If you’re not baring your heart to a special someone this Valentine’s Day, why not bare your soul to a room full of strangers?
The University of Utah’s free Coffeehouse Series Erotic Poetry Night falls on Feb. 14 this year. The date is merely a coincidence, according to organizer and chairperson Gheeta Smith, not a response to the holiday.
“Our last Erotic Poetry Night was in November,” says Smith. “It’s really up to the poets and audience whether this will be a way to top off the day of love.”
The idea for an erotic poetry night developed after Smith and two other Coffeehouse Series board members attended the 2001 National Poetry Slam in Seattle. “There was an erotic poetry showcase one of the evenings that sort of spawned the erotic poetry event here at the U,” Smith says. “Honestly, I must tip my hat to last year’s chair, Paul Story, for having the guts to try something like this on campus. Before we even returned to Salt Lake, we’d already bounced around the idea and decided we should at least give it a try.”
The response for the first erotic poetry night last year was encouraging. In fact, it was one of the most popular campus-sponsored events of 2001, according to Smith. “The only one more popular was our Women’s Month event in March.”
In addition, last year’s first erotic poetry event was up against stiff competition—including a U2 concert and a symphony performance. “But we had a great turnout and everyone who showed up had a great time,” she said.
So what exactly qualifies as erotic poetry? Is this an evening of Pablo Neruda-like subtle notions of sensuality, or an open invitation for ribald limericks of the “Man from Nantucket” variety?
“Ideally, you’ll be able to expect a little of everything,” Smith hints. “Since I’m hosting the event, I’ll warn you that there won’t be much censorship unless it’s done by the poets themselves. Take that however you please. Just remember that not all erotic poetry is hot and steamy.”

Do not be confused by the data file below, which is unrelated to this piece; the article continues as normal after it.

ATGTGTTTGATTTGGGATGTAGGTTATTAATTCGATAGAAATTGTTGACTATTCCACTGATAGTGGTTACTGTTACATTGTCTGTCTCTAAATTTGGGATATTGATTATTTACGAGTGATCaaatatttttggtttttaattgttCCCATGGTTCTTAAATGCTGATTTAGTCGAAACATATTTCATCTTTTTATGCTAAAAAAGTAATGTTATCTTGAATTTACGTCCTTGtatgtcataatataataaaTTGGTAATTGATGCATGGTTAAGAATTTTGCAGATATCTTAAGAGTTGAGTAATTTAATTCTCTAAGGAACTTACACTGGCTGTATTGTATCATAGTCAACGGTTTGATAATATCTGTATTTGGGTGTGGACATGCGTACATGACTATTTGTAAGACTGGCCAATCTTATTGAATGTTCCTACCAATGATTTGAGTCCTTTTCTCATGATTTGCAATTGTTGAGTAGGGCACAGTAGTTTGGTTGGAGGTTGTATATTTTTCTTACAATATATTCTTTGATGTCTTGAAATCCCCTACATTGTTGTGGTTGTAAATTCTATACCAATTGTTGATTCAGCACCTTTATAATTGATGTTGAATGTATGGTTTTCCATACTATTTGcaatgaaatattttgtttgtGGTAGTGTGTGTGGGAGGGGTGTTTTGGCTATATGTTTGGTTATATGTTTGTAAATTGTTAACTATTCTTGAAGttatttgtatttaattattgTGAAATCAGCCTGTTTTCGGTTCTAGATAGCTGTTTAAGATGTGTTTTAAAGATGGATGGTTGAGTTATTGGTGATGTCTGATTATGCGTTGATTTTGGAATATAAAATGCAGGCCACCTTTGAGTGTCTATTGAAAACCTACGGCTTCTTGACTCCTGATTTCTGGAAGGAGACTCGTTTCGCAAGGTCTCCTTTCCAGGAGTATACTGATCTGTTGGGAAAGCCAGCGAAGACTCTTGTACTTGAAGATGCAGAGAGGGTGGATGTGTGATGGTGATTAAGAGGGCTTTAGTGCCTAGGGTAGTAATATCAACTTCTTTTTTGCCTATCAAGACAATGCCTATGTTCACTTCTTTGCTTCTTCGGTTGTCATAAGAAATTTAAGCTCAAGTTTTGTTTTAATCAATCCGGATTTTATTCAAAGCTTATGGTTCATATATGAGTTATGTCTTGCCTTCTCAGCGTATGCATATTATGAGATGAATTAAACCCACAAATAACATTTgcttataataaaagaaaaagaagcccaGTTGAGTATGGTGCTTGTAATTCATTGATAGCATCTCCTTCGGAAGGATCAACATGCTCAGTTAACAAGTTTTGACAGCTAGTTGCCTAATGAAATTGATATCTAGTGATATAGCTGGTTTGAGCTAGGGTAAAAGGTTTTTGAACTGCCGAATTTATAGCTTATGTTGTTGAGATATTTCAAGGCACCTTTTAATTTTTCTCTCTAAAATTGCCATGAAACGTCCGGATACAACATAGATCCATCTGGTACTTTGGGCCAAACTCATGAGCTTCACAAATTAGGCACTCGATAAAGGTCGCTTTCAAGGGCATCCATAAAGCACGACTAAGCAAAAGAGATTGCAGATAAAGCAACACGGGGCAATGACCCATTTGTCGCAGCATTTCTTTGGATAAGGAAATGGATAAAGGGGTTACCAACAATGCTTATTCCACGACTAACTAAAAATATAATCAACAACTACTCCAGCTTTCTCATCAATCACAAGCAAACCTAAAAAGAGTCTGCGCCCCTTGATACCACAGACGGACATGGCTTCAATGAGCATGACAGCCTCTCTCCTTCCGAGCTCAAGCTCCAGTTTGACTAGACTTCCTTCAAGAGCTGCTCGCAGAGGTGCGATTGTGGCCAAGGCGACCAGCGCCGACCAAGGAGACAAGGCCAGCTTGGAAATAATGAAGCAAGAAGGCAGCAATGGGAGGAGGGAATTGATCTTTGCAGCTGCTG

Being a campus event, the poetry night naturally attracts students as its primary participants. But fear not, would-be bards of the erotic cloth not enrolled in a higher-learning institution: This event is for everyone.
“It’s hard to anticipate [who will attend] from event to event,” Smith notes. “During this season, we’ve had a pretty nice cross-section of the local poetry community show up. We market most directly to the campus community, but in order for our events to be successful, it’s nice to have members of the community at large attend as well. It’s a rather laid-back event, whether you’re reading your poetry or just absorbing the atmosphere.”
Although last year’s event featured a National Slam poet by the name of Brotha’ Cazze, this particular night is decidedly focused on showcasing local talent.
“We hope to see people from other slam/coffeehouse/open-mic venues show up to this, as well as some new and old faces,” Smith explains. “Thus, we never know what to expect at the beginning of the night, but it always ends up being a fun time in the end. The majority of our readers just sign up for the open-mic segment, the length of which also varies from night to night. There will also be music by local artist Anke Summerhill at this event.”
As for first-time poets, Smith assures that everyone who has ever read or performed has had a “first time.” And the audience is especially encouraging to first-timers. “Remember, practice, practice, practice! But more importantly don’t forget to breathe and have fun,” Smith says.
Finally, what does one wear to an erotic poetry night? Is a stop at the Blue Boutique in order to give your potential audience the full effect of your erotic prose? “The atmosphere is rather laid back,” Smith says. “Wear whatever you like. And don’t worry, we won’t turn you away if you’re in costume.”